China ex-minister says foreign auto JV policy "like opium"-report
Sept 3 |
Sept 3 (Reuters) - China's policy of requiring all foreign car makers to form local joint ventures is "like opium" for Chinese firms and is failing to foster world-class indigenous automakers, a former minister was quoted as saying.
China eclipsed the United States as the world's largest auto market by volume in 2009, but all the state-owned auto groups rely heavily on their foreign partners.
"It's like opium. Once you've had it you will get addicted forever," former machinery and industry minister, He Guangyuan, was quoted as telling the auto channel of Yahoo.com during an industry forum in Tianjin over the weekend.
While He no longer has influence over policy, it is extremely rare for current and even former senior government officials to publicly criticise an existing policy.
China officially opened its door to foreign automakers about three decades a go, requiring each player to team up with no more than two local partners and hold up to a 50 percent stake in the joint venture.
All the world's major car makers are now operating through JVs in China.
"From central authorities to local governments, everyone has been trying hard to bring in foreign investment. But so many years have passed and we don't even has a one brand that can be competitive in the auto world," He said.
"I feel red-faced."
Nissan Motor Co Ltd, Honda Motor Co Ltd and Peugeot SA collectively contributed to over 98 percent of total 2011 sales of their Chinese partner, Dongfeng Motor Group Co Ltd.
Even domestic champion SAIC Motor Corp Ltd gets around 60 percent of its sales from made-in-China General Motors Co and Volkswagen AG cars.
China has now become the largest market for GM and Audi AG among others, but shares of Chinese indigenous brands have been losing ground steadily amid a slowing market.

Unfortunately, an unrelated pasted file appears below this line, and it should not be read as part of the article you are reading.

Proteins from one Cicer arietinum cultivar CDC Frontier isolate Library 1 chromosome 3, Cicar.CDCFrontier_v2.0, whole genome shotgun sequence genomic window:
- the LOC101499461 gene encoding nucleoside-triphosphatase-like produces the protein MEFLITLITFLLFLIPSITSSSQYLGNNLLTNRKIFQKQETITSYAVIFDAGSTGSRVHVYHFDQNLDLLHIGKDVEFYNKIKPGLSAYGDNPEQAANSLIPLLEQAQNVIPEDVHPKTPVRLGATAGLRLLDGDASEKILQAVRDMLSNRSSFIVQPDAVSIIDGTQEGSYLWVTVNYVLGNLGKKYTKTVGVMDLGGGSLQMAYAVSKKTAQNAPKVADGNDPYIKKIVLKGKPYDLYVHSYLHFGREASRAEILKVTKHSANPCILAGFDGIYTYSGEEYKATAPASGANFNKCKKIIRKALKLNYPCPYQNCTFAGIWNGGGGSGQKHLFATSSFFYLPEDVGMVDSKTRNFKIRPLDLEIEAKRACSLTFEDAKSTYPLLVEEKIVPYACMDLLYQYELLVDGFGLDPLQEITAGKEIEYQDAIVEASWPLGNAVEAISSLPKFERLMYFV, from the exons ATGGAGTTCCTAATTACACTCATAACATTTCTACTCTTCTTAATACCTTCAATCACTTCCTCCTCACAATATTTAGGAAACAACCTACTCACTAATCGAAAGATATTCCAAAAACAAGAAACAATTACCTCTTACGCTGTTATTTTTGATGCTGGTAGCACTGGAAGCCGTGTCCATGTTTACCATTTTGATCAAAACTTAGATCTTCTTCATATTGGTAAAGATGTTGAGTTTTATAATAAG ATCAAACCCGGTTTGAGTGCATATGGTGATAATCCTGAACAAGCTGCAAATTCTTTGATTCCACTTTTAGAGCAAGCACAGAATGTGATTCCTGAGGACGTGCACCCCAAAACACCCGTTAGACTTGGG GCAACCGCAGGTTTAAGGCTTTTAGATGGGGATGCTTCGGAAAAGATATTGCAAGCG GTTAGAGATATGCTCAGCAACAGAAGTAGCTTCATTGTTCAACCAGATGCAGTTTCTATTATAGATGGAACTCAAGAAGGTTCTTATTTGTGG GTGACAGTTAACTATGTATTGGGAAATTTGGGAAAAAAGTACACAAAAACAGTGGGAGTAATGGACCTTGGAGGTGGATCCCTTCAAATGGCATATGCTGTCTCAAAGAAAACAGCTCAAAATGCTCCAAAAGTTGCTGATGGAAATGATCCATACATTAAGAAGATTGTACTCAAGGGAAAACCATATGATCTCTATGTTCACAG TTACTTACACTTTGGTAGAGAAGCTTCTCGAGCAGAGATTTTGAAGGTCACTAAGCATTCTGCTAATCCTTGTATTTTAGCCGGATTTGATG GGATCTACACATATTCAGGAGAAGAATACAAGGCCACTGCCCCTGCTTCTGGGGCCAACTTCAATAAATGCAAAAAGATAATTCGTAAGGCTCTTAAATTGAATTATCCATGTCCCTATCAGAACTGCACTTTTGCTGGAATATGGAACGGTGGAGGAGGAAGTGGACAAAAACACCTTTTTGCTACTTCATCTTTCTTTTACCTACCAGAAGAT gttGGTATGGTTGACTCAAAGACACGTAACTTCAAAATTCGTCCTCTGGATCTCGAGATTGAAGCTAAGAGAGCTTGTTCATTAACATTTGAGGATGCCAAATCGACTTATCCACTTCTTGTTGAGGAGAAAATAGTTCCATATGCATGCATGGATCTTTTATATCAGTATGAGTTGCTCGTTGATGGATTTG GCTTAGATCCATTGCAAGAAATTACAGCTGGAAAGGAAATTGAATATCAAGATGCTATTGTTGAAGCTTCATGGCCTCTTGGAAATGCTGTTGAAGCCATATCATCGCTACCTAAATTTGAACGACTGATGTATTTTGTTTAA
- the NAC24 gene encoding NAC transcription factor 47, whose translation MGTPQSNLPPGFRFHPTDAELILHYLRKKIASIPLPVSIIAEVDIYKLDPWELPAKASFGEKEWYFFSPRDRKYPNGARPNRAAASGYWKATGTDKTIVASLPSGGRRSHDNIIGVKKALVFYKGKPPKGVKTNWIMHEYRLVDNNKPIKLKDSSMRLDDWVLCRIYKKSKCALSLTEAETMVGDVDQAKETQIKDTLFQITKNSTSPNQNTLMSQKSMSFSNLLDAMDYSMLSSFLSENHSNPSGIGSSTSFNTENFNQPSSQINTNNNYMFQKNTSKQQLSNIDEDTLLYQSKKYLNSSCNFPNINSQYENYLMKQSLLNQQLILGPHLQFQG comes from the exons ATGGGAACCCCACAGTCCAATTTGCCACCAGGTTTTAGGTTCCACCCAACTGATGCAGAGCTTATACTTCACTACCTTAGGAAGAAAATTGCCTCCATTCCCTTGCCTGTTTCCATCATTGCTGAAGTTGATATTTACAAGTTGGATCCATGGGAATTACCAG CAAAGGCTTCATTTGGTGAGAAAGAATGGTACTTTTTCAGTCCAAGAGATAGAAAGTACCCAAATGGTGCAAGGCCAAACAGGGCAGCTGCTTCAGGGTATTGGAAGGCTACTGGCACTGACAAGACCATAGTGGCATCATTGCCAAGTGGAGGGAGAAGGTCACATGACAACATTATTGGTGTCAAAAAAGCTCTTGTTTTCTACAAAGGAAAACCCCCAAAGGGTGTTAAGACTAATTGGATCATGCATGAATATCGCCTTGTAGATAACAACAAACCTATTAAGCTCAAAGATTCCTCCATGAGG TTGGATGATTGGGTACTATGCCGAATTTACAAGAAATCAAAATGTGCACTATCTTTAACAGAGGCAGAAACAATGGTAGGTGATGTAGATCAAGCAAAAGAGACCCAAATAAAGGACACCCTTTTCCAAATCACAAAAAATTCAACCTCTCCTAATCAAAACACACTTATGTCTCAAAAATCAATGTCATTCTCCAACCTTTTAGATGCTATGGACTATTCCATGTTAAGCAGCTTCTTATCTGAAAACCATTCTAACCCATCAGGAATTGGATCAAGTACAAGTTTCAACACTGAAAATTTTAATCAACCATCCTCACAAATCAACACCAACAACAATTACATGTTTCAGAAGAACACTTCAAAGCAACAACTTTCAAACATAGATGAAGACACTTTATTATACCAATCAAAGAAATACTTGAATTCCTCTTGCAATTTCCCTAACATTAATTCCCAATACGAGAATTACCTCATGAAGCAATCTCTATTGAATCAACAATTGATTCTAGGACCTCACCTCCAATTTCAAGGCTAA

As of the end of July, sales of all Chinese cars fell 5.4 percent from a year earlier despite a 7.5 percent gain in the overall passenger car market, official data show.
Market share for indigenous sedans was 26.8 percent as of the end of July, down from an all-time high of 30.9 percent in 2010.
Policymakers in Beijing have cajoled joint ventures into making new brands which they hope could give the Chinese side access to much-coveted foreign technology.
But instead of developing a car from scratch that would allow Chinese partners to claim half the patent rights and obtain know-how from their foreign partners, all the JVs simply took an existing foreign car model and only made a few changes to "create" a new JV car.
GM and SAIC's first JV car, Baojun 630, is built on old Buick Excelle, while Dongfeng and Nissan's first Venucia car is fashioned after Tiida.
The second Baojun car which hit the showrooms two weeks ago is an old Chevrolet Spark with no tweaks at all. The yet-to-be launched second Venucia is said to be Nissan's compact March.
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